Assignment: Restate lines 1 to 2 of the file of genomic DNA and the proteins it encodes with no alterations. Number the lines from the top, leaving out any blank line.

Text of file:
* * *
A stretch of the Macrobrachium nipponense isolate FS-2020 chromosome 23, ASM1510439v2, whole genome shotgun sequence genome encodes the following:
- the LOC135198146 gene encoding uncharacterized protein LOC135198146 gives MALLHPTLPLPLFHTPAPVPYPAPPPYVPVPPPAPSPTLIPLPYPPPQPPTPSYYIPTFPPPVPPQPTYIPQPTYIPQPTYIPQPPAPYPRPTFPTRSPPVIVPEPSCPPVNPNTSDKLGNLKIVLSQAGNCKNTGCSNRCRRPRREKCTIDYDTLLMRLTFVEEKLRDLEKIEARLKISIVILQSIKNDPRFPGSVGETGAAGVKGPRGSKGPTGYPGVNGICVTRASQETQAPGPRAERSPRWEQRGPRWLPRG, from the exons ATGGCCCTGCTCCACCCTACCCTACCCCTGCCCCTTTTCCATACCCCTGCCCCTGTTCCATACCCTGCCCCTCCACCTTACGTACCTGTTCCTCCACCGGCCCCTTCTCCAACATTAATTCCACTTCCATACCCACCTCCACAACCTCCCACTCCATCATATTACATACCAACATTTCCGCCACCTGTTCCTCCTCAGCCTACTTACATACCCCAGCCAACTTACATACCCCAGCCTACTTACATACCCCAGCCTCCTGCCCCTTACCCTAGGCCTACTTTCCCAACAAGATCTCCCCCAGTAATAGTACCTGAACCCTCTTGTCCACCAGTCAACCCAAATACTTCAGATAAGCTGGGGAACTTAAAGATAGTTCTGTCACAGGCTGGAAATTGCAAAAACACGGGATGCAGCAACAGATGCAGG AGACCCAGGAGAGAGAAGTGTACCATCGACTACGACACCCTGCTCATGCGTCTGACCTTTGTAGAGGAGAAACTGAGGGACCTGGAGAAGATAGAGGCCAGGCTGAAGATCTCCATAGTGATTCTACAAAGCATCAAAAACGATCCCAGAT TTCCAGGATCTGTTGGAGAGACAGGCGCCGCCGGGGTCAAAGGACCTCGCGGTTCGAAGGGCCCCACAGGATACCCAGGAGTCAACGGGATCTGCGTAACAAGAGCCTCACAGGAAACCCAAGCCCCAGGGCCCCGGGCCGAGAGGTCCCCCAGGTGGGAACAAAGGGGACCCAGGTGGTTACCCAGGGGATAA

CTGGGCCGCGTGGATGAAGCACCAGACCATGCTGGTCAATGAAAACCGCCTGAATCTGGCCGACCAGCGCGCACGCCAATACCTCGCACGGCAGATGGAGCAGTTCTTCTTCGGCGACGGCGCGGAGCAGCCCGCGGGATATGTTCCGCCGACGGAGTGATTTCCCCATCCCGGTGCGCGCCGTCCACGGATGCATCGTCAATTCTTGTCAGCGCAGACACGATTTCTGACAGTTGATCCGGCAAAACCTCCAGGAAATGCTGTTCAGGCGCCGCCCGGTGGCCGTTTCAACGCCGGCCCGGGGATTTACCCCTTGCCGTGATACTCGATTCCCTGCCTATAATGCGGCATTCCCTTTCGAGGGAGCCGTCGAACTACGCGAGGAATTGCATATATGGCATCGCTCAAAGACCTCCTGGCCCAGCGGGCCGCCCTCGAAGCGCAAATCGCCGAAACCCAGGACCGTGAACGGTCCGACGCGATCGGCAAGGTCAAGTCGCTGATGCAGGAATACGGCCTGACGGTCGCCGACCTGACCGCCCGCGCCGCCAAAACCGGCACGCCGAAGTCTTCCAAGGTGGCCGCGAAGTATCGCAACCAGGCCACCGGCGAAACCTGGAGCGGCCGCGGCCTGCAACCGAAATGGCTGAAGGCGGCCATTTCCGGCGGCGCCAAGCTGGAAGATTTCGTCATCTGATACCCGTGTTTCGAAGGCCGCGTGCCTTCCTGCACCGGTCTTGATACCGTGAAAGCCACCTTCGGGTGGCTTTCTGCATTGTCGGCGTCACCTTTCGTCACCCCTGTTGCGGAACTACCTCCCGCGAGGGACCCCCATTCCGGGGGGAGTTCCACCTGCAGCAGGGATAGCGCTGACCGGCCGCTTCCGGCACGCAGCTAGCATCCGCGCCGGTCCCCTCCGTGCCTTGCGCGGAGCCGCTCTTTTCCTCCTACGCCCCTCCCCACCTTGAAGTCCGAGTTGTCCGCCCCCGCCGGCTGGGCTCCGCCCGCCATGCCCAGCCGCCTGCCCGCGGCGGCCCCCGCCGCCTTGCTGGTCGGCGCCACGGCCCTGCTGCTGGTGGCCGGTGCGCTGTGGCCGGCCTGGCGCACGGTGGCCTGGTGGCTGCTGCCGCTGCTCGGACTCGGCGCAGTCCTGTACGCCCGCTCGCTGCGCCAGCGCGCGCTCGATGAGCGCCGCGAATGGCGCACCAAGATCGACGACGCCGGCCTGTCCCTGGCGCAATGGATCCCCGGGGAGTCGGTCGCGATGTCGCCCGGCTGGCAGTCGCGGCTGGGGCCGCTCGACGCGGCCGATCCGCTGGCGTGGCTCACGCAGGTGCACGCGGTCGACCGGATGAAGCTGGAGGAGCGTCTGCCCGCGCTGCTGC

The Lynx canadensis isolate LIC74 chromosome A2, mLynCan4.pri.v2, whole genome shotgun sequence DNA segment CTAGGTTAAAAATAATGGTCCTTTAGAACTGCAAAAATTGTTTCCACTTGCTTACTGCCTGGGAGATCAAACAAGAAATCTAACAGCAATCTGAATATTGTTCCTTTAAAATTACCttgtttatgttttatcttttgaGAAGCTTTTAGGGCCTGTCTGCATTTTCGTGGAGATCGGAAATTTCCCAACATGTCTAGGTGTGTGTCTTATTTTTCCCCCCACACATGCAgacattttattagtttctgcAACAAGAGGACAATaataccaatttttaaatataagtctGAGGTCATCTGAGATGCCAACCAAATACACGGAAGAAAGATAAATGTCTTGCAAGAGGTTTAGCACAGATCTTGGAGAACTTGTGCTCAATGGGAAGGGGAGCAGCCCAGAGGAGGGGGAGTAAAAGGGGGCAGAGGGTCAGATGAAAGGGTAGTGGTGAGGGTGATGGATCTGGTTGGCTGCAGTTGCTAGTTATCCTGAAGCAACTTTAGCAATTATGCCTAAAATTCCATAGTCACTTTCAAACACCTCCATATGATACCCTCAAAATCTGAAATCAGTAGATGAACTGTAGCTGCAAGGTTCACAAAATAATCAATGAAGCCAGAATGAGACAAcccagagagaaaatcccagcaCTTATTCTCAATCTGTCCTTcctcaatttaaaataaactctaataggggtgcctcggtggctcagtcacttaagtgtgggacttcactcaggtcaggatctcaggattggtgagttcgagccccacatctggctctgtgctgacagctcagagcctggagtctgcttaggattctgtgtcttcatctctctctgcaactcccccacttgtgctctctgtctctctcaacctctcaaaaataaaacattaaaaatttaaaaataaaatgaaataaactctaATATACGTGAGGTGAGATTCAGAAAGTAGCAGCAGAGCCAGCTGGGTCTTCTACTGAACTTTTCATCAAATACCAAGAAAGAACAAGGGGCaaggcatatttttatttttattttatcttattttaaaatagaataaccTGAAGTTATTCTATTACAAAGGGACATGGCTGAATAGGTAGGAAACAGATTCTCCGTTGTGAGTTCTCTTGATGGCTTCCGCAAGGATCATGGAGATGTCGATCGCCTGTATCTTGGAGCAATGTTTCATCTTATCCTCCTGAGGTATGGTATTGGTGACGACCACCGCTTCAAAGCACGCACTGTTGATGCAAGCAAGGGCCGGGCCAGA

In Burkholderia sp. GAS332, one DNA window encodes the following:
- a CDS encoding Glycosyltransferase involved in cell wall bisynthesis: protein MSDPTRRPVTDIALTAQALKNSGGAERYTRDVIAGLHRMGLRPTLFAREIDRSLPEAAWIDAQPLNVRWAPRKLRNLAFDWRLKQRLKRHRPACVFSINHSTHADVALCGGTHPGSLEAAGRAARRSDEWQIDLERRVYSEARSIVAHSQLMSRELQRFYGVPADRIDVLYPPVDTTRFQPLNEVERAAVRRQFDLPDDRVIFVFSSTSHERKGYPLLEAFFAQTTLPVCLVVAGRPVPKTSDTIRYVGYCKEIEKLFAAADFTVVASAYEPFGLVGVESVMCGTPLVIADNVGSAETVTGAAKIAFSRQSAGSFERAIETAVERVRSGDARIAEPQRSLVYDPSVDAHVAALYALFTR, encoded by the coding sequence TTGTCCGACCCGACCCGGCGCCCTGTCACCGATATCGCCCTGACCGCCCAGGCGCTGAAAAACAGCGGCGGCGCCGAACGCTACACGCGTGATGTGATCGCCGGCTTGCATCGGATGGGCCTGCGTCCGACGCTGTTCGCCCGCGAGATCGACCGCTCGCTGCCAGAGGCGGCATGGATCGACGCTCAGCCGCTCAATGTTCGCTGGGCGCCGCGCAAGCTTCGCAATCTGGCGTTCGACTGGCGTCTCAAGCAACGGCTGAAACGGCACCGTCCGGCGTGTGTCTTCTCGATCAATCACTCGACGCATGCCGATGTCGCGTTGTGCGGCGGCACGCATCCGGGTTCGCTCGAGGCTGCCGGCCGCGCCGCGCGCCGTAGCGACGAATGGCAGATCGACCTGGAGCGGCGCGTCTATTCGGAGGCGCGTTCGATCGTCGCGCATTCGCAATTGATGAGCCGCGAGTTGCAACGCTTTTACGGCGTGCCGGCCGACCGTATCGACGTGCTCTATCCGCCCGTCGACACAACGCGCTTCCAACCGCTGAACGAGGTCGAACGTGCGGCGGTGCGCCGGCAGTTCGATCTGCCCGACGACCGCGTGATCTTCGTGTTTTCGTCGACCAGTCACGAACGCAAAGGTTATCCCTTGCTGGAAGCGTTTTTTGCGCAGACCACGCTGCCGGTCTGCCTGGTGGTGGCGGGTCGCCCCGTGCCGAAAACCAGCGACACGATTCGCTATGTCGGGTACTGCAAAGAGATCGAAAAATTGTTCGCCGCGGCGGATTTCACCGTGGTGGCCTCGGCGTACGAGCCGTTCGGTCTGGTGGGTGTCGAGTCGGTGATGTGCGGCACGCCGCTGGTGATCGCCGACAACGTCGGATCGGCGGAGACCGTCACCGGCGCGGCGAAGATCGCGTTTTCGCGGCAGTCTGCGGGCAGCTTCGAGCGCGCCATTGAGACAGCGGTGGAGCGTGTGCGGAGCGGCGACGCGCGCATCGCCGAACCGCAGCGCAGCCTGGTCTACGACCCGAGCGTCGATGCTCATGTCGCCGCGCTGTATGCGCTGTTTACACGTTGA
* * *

A stretch of the Macrobrachium nipponense isolate FS-2020 chromosome 23, ASM1510439v2, whole genome shotgun sequence genome encodes the following:
- the LOC135198146 gene encoding uncharacterized protein LOC135198146 gives MALLHPTLPLPLFHTPAPVPYPAPPPYVPVPPPAPSPTLIPLPYPPPQPPTPSYYIPTFPPPVPPQPTYIPQPTYIPQPTYIPQPPAPYPRPTFPTRSPPVIVPEPSCPPVNPNTSDKLGNLKIVLSQAGNCKNTGCSNRCRRPRREKCTIDYDTLLMRLTFVEEKLRDLEKIEARLKISIVILQSIKNDPRFPGSVGETGAAGVKGPRGSKGPTGYPGVNGICVTRASQETQAPGPRAERSPRWEQRGPRWLPRG, from the exons ATGGCCCTGCTCCACCCTACCCTACCCCTGCCCCTTTTCCATACCCCTGCCCCTGTTCCATACCCTGCCCCTCCACCTTACGTACCTGTTCCTCCACCGGCCCCTTCTCCAACATTAATTCCACTTCCATACCCACCTCCACAACCTCCCACTCCATCATATTACATACCAACATTTCCGCCACCTGTTCCTCCTCAGCCTACTTACATACCCCAGCCAACTTACATACCCCAGCCTACTTACATACCCCAGCCTCCTGCCCCTTACCCTAGGCCTACTTTCCCAACAAGATCTCCCCCAGTAATAGTACCTGAACCCTCTTGTCCACCAGTCAACCCAAATACTTCAGATAAGCTGGGGAACTTAAAGATAGTTCTGTCACAGGCTGGAAATTGCAAAAACACGGGATGCAGCAACAGATGCAGG AGACCCAGGAGAGAGAAGTGTACCATCGACTACGACACCCTGCTCATGCGTCTGACCTTTGTAGAGGAGAAACTGAGGGACCTGGAGAAGATAGAGGCCAGGCTGAAGATCTCCATAGTGATTCTACAAAGCATCAAAAACGATCCCAGAT TTCCAGGATCTGTTGGAGAGACAGGCGCCGCCGGGGTCAAAGGACCTCGCGGTTCGAAGGGCCCCACAGGATACCCAGGAGTCAACGGGATCTGCGTAACAAGAGCCTCACAGGAAACCCAAGCCCCAGGGCCCCGGGCCGAGAGGTCCCCCAGGTGGGAACAAAGGGGACCCAGGTGGTTACCCAGGGGATAA